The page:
#807: The Wizarding World of a Little Black Box

June 23rd, 2017

The muggles were loitering by the House of Blues.

It wasn’t just that they were loitering. They had somehow chosen to loiter — OK, not so much loiter as talk and bond and say goodbye after a dinner well-spent with loved ones — in the exact spot I needed to be. Of all the spots in River North the two late-middle-aged white couples could have chosen to  stand, they picked the one spot where the hints, clues, GPS coordinates and cracked code had told me to go.

Damn muggles.

Last night, I engaged in one of the stupidest and most fun of my array of stupid, fun hobbies: geocaching. That is when you go to a website where people listed the GPS coordinates for little boxes they hid around the city. You go to those coordinates, maybe follow a clue or two left on the website, find the little box (“cache”), open it and — wait for it — write down your code name and the date on the little piece of paper inside.

I know. I am that frickin’ cool. Lemmy is giving me the “rock on” salute from hell right now.

To stay true to the spirit of the game, I won’t say where exactly the House of Blues cache is, nor the other I found last night or the one that I think I would have found if that security guard in the black polo weren’t giving me the stinkeye. The point is not to get caught doing it, not so much for fear of punishment but because it’s fun to have a secret others don’t. It’s fun to nerd up a hobby, even if the worst that would happen is a cop tells you you’re an idiot and tosses out the box.

Hence the term “muggles” for unaware passersby. It’s the Harry Potter word for non-witches, for people who walk by a magical world every day and don’t see.

Some include elaborate clues and riddles to get you to the hidden box — in one case, a friend and I had to notice that a nearby bar was palindromic in both name and street address to get to the next location.

Others just send you to a beach and tell you the prettiest time of day to take a photo.

It’s an addictive  hobby I never have enough time for. I try to get at least one when I travel. I’ve logged caches in Norway and Denmark, and have made unsuccessful runs in Turkey and Azerbaijan. Whether or not you find the container, canister or big plastic crate filled with toys others left for future travelers in the hollow of a tree in a downstate park, it’s letting strangers guide you to sections of the world they want you to see.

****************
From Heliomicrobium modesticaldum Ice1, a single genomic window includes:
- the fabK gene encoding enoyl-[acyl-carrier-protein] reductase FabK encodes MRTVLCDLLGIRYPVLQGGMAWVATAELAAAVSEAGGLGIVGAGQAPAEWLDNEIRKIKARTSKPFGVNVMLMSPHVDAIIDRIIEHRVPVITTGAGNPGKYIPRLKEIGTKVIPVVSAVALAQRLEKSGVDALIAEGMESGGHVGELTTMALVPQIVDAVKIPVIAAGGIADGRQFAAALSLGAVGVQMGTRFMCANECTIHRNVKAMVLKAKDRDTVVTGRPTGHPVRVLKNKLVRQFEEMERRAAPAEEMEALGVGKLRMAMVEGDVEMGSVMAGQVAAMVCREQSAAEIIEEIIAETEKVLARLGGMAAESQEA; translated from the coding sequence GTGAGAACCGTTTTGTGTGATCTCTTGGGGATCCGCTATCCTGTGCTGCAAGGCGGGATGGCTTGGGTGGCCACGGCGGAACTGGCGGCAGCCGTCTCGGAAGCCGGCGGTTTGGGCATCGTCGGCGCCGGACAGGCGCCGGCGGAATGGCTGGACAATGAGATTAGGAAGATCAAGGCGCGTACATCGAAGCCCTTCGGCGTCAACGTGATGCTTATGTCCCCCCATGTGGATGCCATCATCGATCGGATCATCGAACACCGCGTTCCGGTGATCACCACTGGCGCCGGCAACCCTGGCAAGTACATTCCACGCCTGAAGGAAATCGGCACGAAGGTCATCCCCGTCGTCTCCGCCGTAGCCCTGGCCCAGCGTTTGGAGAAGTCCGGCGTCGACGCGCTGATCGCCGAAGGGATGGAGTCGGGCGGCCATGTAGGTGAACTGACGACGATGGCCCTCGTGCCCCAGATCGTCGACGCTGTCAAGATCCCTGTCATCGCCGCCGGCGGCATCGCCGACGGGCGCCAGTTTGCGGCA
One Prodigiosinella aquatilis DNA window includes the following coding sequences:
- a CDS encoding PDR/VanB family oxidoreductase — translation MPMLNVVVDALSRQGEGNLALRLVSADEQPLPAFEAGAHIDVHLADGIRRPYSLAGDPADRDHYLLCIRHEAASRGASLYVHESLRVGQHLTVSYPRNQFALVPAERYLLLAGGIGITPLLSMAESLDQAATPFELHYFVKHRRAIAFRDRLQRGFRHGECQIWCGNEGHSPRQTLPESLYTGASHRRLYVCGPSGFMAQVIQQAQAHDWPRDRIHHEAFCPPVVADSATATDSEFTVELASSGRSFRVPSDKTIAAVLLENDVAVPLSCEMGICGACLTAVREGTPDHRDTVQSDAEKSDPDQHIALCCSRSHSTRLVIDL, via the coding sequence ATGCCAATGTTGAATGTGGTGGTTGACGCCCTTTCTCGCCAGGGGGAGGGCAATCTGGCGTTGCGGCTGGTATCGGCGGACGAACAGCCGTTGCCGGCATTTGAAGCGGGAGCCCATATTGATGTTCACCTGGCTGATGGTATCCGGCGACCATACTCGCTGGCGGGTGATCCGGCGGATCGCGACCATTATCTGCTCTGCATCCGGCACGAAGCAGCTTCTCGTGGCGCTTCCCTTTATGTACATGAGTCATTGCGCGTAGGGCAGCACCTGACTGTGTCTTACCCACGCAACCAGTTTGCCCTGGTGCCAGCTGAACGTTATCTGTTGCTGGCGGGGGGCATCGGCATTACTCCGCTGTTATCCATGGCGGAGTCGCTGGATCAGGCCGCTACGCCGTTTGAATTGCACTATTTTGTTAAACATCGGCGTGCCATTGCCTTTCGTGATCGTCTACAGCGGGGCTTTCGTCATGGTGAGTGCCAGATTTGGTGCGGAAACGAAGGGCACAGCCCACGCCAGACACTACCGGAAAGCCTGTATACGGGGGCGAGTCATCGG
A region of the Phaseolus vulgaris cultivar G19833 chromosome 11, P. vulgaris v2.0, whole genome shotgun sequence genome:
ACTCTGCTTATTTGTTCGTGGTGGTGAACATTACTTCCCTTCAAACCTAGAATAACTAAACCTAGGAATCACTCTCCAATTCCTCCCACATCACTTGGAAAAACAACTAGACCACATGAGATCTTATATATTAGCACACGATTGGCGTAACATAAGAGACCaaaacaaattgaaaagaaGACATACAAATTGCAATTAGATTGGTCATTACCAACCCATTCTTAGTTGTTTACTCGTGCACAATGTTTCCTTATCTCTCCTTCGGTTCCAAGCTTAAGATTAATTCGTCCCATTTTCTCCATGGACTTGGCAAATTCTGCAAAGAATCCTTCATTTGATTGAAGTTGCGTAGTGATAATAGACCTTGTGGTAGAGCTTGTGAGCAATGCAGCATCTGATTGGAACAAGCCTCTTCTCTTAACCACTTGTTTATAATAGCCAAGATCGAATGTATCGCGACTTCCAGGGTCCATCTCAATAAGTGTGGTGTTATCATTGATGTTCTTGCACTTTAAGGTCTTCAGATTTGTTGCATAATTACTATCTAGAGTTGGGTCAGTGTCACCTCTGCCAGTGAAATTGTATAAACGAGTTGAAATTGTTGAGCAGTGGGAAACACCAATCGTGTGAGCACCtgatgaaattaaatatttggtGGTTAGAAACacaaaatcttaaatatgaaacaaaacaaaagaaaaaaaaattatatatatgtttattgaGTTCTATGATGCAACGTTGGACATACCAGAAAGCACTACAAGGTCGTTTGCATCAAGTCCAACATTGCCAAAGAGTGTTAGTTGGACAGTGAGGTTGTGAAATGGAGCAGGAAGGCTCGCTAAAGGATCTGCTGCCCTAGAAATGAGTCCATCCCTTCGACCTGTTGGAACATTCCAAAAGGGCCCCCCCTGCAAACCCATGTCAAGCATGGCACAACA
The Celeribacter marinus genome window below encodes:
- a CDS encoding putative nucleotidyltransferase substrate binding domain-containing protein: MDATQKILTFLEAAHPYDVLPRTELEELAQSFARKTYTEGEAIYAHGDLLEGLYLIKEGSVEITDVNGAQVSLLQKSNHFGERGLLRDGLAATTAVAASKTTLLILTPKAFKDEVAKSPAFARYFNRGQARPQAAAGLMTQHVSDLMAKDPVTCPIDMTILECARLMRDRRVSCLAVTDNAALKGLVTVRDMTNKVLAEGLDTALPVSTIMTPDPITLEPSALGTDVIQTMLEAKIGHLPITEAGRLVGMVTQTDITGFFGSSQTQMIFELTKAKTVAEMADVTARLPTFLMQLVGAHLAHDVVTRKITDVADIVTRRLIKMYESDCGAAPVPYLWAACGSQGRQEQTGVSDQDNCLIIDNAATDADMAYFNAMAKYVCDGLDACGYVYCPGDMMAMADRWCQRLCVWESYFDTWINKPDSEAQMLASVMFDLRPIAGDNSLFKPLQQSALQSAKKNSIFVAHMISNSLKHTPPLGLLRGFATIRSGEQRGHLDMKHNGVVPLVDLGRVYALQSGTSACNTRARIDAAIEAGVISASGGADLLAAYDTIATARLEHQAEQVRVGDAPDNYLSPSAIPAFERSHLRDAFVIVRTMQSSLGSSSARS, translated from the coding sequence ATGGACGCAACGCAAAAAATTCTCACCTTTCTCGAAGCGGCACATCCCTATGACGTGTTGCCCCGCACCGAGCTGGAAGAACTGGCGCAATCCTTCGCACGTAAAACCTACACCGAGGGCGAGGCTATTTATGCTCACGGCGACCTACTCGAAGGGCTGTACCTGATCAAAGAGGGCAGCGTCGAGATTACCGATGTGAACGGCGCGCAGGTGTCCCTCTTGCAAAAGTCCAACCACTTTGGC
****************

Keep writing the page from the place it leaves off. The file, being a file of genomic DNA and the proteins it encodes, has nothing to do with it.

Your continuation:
I’ve let strangers take me to hidden collegiate courtyards and the last crumbling bits of pre-Roman walls from geocaching, not to mention more alleys, grates and disgusting, disgusting fences than I ever knew existed. You’ll never know how gross a fence can be until you run your hand along it in the middle of the night looking for a little magnetic box.

I might pass the strangers every day. That’s the fun. Everyone’s anonymous. Everyone has code names. The participants in the game are as hidden as the prize.

Eventually, the couples made their goodbyes. I was able to walk by and snatch the cache looking, if a bit clumsy, at least not like a man playing a nerdy internet hide-and-seek with strangers.

By a… nearby famous venue, I cracked open the little black box, about the size and form of a key case — I think it might have been one. I opened it up and pulled out a frail paper list filled with the code names and recent dates of the people I had been playing with without knowing.

Someone else had been there that day. I looked around at the strolling, post-dinner passersby and wondered who was a muggle and who was my friend.

Visit geocaching.com

Some GPS coordinates for historic Chicago sites

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